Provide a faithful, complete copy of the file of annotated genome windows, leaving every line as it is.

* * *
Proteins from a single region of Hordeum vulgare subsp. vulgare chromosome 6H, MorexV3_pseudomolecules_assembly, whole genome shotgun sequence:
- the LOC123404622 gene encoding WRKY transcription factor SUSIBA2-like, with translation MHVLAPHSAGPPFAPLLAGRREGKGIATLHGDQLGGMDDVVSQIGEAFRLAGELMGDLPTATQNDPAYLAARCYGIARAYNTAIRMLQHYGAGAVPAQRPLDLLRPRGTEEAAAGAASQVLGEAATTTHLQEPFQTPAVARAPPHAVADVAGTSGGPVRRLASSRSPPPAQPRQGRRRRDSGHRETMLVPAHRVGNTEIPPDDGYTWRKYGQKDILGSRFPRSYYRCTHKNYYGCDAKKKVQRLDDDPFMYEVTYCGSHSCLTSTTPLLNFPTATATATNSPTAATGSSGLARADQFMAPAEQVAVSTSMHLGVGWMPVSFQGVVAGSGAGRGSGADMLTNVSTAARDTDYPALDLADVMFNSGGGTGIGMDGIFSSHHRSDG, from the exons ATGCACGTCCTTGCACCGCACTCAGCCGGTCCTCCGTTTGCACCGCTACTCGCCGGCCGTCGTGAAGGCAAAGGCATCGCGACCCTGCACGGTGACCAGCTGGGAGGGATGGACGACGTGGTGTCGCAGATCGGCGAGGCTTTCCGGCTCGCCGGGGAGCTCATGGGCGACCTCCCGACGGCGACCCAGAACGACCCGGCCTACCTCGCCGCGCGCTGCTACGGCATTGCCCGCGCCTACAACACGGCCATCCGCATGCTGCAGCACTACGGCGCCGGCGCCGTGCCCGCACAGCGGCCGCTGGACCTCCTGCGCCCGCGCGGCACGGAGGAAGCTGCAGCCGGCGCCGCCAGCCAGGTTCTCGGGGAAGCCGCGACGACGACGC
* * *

Proteins from a single region of Hordeum vulgare subsp. vulgare chromosome 6H, MorexV3_pseudomolecules_assembly, whole genome shotgun sequence:
- the LOC123404622 gene encoding WRKY transcription factor SUSIBA2-like, with translation MHVLAPHSAGPPFAPLLAGRREGKGIATLHGDQLGGMDDVVSQIGEAFRLAGELMGDLPTATQNDPAYLAARCYGIARAYNTAIRMLQHYGAGAVPAQRPLDLLRPRGTEEAAAGAASQVLGEAATTTHLQEPFQTPAVARAPPHAVADVAGTSGGPVRRLASSRSPPPAQPRQGRRRRDSGHRETMLVPAHRVGNTEIPPDDGYTWRKYGQKDILGSRFPRSYYRCTHKNYYGCDAKKKVQRLDDDPFMYEVTYCGSHSCLTSTTPLLNFPTATATATNSPTAATGSSGLARADQFMAPAEQVAVSTSMHLGVGWMPVSFQGVVAGSGAGRGSGADMLTNVSTAARDTDYPALDLADVMFNSGGGTGIGMDGIFSSHHRSDG, from the exons ATGCACGTCCTTGCACCGCACTCAGCCGGTCCTCCGTTTGCACCGCTACTCGCCGGCCGTCGTGAAGGCAAAGGCATCGCGACCCTGCACGGTGACCAGCTGGGAGGGATGGACGACGTGGTGTCGCAGATCGGCGAGGCTTTCCGGCTCGCCGGGGAGCTCATGGGCGACCTCCCGACGGCGACCCAGAACGACCCGGCCTACCTCGCCGCGCGCTGCTACGGCATTGCCCGCGCCTACAACACGGCCATCCGCATGCTGCAGCACTACGGCGCCGGCGCCGTGCCCGCACAGCGGCCGCTGGACCTCCTGCGCCCGCGCGGCACGGAGGAAGCTGCAGCCGGCGCCGCCAGCCAGGTTCTCGGGGAAGCCGCGACGACGACGC